I disagree with such a test for ERISA preemption. To preempt a cause of action, it is not enough that the particular facts of a plaintiff's claim happen to fortuitously involve a pension plan. Consider the employer who sexually harasses the female manager of a company's pension plan. Her state law harassment claim would obviously not be preempted by ERISA simply because the harassment statute might "not apply to [her] case without the existence of the retirement plan." See ante, at 621. Instead, her claim could be pursued because the harassment law would not necessarily require her to prove the existence of a plan, even if the law did require her to prove that the plan is what provided her with employment at the company.
The same is true in this case. The Georgia law of fraud only requires proof of a misrepresentation,5 and not necessarily proof of a misrepresentation about an ERISA plan. Apparently, the majority would not have had any difficulty if the benefit misrepresented had been the availability of a new Oldsmobile automobile instead of the availability of a special retirement program. But why should the substance of GM's misrepresentation matter? The state fraud law utilized by Sanson does not portend to operate according to the content of the fraud; instead, all material frauds are equally actionable. Whether GM lies about a special retirement plan benefit or an Oldsmobile automobile benefit, the state law at issue still provides a cause of action.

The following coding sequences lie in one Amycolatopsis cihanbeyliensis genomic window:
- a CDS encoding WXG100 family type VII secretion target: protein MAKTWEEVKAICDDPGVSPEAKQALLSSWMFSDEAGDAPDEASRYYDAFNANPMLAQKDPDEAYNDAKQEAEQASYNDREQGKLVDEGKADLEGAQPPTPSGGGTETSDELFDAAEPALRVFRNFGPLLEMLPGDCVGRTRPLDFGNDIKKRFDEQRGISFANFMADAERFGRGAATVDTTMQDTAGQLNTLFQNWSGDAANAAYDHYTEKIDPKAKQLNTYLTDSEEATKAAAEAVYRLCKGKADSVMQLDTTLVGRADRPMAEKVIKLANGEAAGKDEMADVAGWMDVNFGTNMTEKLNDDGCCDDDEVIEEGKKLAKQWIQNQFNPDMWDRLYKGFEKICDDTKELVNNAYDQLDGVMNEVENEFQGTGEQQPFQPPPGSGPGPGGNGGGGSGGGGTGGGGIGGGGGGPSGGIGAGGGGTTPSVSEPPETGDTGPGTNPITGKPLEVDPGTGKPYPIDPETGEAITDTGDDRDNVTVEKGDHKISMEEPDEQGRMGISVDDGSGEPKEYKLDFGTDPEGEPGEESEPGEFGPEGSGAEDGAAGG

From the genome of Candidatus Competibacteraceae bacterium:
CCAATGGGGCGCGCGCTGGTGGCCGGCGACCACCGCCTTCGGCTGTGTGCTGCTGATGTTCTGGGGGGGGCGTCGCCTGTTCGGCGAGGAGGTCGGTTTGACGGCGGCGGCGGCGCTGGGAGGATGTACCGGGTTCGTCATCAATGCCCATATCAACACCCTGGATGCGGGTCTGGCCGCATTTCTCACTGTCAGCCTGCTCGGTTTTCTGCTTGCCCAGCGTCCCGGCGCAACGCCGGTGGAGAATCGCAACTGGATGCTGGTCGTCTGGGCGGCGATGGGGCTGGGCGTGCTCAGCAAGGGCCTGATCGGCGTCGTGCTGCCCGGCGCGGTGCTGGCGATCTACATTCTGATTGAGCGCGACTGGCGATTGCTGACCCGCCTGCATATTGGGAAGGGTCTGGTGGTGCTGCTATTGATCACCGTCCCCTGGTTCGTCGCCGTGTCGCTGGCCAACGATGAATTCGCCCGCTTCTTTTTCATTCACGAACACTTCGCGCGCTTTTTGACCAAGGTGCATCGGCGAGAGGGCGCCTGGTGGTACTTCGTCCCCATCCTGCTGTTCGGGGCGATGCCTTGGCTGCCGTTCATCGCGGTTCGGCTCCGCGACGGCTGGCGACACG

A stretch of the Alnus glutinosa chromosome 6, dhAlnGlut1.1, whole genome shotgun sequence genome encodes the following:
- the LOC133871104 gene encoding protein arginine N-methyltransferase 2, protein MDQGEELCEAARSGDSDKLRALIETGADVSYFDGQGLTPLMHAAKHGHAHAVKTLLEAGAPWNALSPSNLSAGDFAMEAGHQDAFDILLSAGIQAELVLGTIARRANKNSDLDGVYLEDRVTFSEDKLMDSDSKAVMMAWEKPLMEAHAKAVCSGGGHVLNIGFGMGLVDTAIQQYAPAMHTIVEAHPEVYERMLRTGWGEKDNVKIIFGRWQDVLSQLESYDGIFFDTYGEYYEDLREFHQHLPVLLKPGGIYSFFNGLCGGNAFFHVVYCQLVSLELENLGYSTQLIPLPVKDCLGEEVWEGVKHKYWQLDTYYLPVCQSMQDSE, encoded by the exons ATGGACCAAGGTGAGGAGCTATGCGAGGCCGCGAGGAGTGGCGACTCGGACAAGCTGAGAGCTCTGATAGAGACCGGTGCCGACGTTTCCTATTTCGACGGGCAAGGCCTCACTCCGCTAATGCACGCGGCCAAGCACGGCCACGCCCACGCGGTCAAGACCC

This was not true about the law found to be preempted in McClendon. If the employer in McClendon fired the employee to avoid giving him the company Oldsmobile, the employer would not have a lawsuit under the judicial cause of action created by the Texas Supreme Court. Unlike this case, the law analyzed in McClendon only allowed suits against employers who fired employees to avoid paying pension benefits; it did not specifically, or even generally, encompass the firing of employees to avoid giving them cars. For this reason, the fraud law in this case does operate irrespective of the existence of a pension plan, even if the wrongful discharge cause of action in McClendon does not.
Accordingly, I believe that the mere fact that a plaintiff's proof of a material misrepresentation may involve the availability of a benefit (and that benefit happens to be a special retirement plan, rather than an Oldsmobile) should not be enough to preempt his putative fraud claim. Just as a sexual discriminatee would not lose her harassment claim solely because she might prove she was employed by a pension plan, Sanson should not lose his fraud claim solely because he might prove that his managers lied about future ERISA benefits. Both claims would not exist if a pension plan did not exist. But for me, that kind of "but-for" factual relationship is too tenuous to properly invoke the preemptive effect of ERISA.